- The Washington Times - Tuesday, September 13, 2011

In one of the first indications of how he plans to spend his post-presidential years, George W. Bush is using his presidency’s signature HIV/AIDS program to jump-start a new initiative to combat cancers in women in developing countries.

“It’s nice to be back in the ‘hood,” he told a crowd of several hundred Tuesday afternoon gathered in Washington to hear details of the partnership, led by the George W. Bush Institute, that pledges to spend $75 million over five years to expand cervical cancer screening and treatment, and breast cancer education.

Dubbed “Pink Ribbon, Red Ribbon,” the initiative aims to expand the services of clinics created under the President’s Emergency Plan for AIDS Relief (PEPFAR), equipping them to combat breast and cervical cancer as they continue to provide HIV/AIDS screening and treatment. While these cancers are highly treatable - especially cervical cancer - they’re often not discovered until too late in developing countries where access to screening is limited or nonexistent.

Additionally, studies have shown strong links between the viruses that cause cervical cancer and HIV/AIDS, making HIV-positive women more likely to contract cervical cancer.

As the largest program ever initiated by one country to fight a single disease, PEPFAR was initially funded in 2003 with $15 billion to be used primary in 15 countries with the highest rates of HIV/AIDS. Most of the countries are African, with the exceptions of Haiti and Vietnam. In 2008, Congress more than tripled the initiative’s funds, to $48 billion through 2013.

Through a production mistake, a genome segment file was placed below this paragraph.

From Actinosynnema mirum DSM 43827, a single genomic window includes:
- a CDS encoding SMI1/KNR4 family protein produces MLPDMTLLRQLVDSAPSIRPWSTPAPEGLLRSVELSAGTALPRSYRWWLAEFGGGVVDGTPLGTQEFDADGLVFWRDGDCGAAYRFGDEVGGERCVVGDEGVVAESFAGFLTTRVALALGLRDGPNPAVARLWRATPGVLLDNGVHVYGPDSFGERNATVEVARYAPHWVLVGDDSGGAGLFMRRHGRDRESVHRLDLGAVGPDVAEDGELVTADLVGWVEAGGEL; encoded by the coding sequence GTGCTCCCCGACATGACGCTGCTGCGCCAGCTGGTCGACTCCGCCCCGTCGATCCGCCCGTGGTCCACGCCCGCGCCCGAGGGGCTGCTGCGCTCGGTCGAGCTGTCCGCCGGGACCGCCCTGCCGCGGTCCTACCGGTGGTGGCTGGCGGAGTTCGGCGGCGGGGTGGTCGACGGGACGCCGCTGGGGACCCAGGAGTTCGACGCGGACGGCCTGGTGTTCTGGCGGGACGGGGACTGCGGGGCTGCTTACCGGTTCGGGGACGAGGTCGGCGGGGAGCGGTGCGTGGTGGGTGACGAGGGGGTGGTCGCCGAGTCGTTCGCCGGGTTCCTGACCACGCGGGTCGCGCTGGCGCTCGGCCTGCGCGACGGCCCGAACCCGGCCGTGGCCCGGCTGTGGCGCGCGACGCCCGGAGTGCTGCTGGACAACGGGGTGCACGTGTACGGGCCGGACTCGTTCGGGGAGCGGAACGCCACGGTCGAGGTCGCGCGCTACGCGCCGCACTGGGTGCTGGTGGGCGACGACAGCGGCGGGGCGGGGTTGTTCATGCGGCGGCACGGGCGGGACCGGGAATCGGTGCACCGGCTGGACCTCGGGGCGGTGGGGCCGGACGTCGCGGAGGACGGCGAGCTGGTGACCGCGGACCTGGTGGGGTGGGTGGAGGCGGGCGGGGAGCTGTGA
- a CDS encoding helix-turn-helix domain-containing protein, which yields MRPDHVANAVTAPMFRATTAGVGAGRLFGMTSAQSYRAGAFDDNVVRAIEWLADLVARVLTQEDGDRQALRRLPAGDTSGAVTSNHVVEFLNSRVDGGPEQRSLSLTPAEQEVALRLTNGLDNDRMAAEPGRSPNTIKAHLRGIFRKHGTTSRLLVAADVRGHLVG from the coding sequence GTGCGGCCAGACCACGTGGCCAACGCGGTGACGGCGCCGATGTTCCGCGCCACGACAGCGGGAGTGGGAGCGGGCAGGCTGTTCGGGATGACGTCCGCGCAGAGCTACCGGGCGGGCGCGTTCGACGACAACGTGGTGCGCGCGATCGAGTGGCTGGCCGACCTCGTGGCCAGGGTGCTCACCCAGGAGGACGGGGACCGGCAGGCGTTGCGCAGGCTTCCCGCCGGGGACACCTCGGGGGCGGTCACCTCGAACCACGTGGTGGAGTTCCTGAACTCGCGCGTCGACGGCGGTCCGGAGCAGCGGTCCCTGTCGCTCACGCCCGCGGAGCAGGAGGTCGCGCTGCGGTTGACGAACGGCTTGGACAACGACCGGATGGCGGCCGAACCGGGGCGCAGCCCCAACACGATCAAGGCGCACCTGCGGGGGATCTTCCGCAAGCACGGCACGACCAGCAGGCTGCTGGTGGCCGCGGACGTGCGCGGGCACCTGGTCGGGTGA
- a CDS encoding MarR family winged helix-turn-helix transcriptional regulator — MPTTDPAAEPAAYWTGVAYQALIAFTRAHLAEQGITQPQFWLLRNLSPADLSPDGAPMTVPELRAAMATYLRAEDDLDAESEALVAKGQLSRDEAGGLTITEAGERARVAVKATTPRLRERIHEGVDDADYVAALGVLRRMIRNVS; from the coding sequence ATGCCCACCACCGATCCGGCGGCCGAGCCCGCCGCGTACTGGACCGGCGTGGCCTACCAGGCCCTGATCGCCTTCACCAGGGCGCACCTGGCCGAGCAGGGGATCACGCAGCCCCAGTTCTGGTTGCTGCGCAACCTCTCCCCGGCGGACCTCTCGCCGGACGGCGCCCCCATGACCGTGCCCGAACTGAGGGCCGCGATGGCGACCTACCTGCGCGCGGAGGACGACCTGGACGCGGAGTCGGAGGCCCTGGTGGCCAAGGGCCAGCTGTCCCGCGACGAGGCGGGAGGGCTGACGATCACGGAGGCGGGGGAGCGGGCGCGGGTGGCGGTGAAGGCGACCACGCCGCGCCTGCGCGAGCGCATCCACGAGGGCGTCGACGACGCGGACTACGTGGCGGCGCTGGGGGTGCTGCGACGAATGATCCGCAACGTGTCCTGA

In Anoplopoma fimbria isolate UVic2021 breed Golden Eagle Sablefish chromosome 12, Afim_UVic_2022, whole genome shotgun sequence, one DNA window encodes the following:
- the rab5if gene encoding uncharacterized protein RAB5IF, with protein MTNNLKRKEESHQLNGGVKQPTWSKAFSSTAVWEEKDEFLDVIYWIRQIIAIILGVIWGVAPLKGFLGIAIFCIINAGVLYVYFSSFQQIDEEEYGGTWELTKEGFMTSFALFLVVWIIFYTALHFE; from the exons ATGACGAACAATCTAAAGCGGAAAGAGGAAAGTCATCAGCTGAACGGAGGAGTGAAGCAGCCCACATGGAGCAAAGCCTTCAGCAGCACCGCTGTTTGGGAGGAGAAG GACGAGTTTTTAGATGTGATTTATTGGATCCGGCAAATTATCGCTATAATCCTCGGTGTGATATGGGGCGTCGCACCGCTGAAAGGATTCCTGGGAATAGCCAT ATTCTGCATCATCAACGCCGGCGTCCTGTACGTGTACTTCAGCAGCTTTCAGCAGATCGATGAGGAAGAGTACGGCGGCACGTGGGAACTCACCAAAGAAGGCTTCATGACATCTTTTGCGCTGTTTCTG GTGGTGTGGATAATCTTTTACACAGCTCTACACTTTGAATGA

“I hope the American people understand that 6.6 million people receive life-saving medicine … 6.6 million people who would be dead today now live, thanks to an effort by the American people,” Mr. Bush said.

Along with corporate partners, the Joint United Nations Program on HIV/AIDS, Susan G. Komen for the Cure and the State Department are signing on to the new initiative. The State Department will contribute $30 million over five years, said Secretary of State Hillary Rodham Clinton.

Mrs. Clinton said the strategy is to turn PEPFAR clinics into one-stop shops for women, who play a central role in the health of families and communities.

“If we want to make progress on some of the toughest challenges we face in global health, then investing in women must be at the top of the agenda,” Mrs. Clinton said. “It’s women who have to figure out how to clothe their children, it’s women who walk with a sick child miles to the nearest medical clinic and if that woman herself gets sick or dies, the family support system is broken down.”

With the exception of a recent tour to promote his memoir, Mr. Bush has spent most of the last 2 1/2 years out of the public eye. As work nears completion on the new George W. Bush Presidential Center, scheduled to open in Dallas in spring 2013, the question will be how the 43rd president will spend his post-presidency years.

Bill Clinton and Jimmy Carter have focused on preventing disease through their respective foundation efforts, with Mr. Clinton focusing on making treatment for HIV/AIDS, malaria and other preventable diseases more affordable. Mr. Carter received a Nobel Peace Prize in 2002 for his work on human rights and eradication of diseases like Guinea worm, trachoma and malaria.

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